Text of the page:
- Ramp faults can cut into hinterland- not as common.
- Geometry alone not a good indicator of propagation direction- depends also on stratigraphy.
- Geometry and Kinematics of Thrust Systems in the Hinterland
- What happens to sole fault beneath Hinterland?
- Sole could re-surface somewhere else with extensional features
- Paired zone of extension usually with shallow fault systems with small amounts of displacement (on regional scale)
- Have deep basement shortening and metamorphosis.
- Could end in a subduction zone.
- Analysis of Displacement on Thrust Faults.
- Direction and Sense of Displacement.
- Regional scale- normal to strike
- Tendency of thrust system to cut up-section in direction of displacement in stratigraphy.
- Imbricate thrust systems branch up from sole in direction of relative displacement.
- Assumed "upward" movement of hanging wall block not always valid since fault dips may be altered from folding.
- Determining Amount of Displacement from Maps.
- Use klippes and/or windows to estimate displacement.
- Determining amount of Displacement from Cross-Section.
- Useful only if section cut is parallel to displacement direction.
- Very difficult for complex structures such as imbricates and duplexes.
Chapter 7: Strike-Slip Faults
- Accomodate horizontal shear.
- No net addition or subtraction of area to crust.
- Tear Faults- small scale common with folds, thrusts, and normal faults.
- Occur in hanging wall block of low angle faults.
- Transfer Fault- accommodates transfer from one fault to another (usually oblique)
- Transform/Transcurrent Faults- major regional strike-slip systems
- Transform- plate boundaries.
- Transcurrent- no plate boundary.
- Characteristics of Strike-Slip Faults
- Usually planar and near vertical at the surface.
- Straight line fault trace.
- Causes Offsets.
- Shutter Ridge- ridge displaced in-front of a canyon cutting it off.
- Reidel Shears (R)- develop at small angles en echelon synthetic to main fault (Fig. 7.4A).
- Antithetic R' shears- high angles opposite to sense of shear.
- Thrust and Normal faults can form en echelon along shear surface.
- Shape, Displacement, and Related Structures.
- Single Faults
- May terminate at depth into another fault or fade out into ductile zone.
- Bends(Jogs)- curved parts of fault trace connect two non-coplanar segments (trace turns).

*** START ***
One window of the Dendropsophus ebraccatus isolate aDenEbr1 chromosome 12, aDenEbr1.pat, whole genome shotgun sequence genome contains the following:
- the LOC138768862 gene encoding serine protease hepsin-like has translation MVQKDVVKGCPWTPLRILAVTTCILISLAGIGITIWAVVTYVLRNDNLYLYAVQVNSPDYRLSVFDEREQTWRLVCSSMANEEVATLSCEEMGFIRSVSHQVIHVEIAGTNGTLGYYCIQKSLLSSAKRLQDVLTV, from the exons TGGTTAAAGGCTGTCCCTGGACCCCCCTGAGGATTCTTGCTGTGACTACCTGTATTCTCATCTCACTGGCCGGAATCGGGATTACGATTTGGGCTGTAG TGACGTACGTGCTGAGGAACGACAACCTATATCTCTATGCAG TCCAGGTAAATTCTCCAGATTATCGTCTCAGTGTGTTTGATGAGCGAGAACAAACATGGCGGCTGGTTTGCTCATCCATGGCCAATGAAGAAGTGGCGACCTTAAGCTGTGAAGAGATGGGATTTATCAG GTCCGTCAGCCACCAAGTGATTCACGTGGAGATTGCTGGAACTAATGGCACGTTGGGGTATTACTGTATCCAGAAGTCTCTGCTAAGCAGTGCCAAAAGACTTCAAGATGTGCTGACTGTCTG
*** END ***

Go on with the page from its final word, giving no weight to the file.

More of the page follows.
- Stepovers(Offsets)- region where one fault ends and another en echelon fault begins.
- Described as right or left depending on turn as follow fault trace.
- Strike-Slip Duplexes- displacements along bends and step overs.
- Forms horizontally stacked horses.
- Accomodate extension and contraction of crust of the horizontal free surface- usually oblique motion.
- Cross Section shows a flower structure.
- Normal, negative structure- concave up (tulip)
- reverse, positive structure- convex up (palm tree)
- Scissor faults- change from normal fault at one end to reverse fault at the other.
- Usually accommodates rotation of horst blocks.
- Terminations- get imbricate fans of normal, thrust, or strike-slip splays.
- Structural Associations with Strike-Slip Faults
- Tear Faults
- develop in regions of normal or thrust faulting or fold sheets.
- Fold axes tend to terminate along tear faults
- Bend and Stepover Duplexes
- Complex zones of anastomosing, parallel, or en echelon faults.
- Terminations- can turn perpendicular to slip motion and turn into a thrust fault.
- Kinematic Models of Strike-Slip Fault Systems
- Part of shear is distributed to rock on either side of fault.
- square becomes a parallelogram- one diagonal shortened and one lengthened.
- Thrust systems form perpendicular to shortened axis.
- Normal systems form perpendicular to lengthened axis.
- Analysis of Displacements on Strike-Slip Faults
- Similar to Dip-slip model (Sect. 5.5) except change orientation. See equation on p. 127.
- Balancing Strike-Slip Faults
- Appropriate only in map view (horizontal plane).
- Difficult to include bends and stepovers- violate 2-D displacement rule since get vertical displacement.
- Not common practice method of analysis.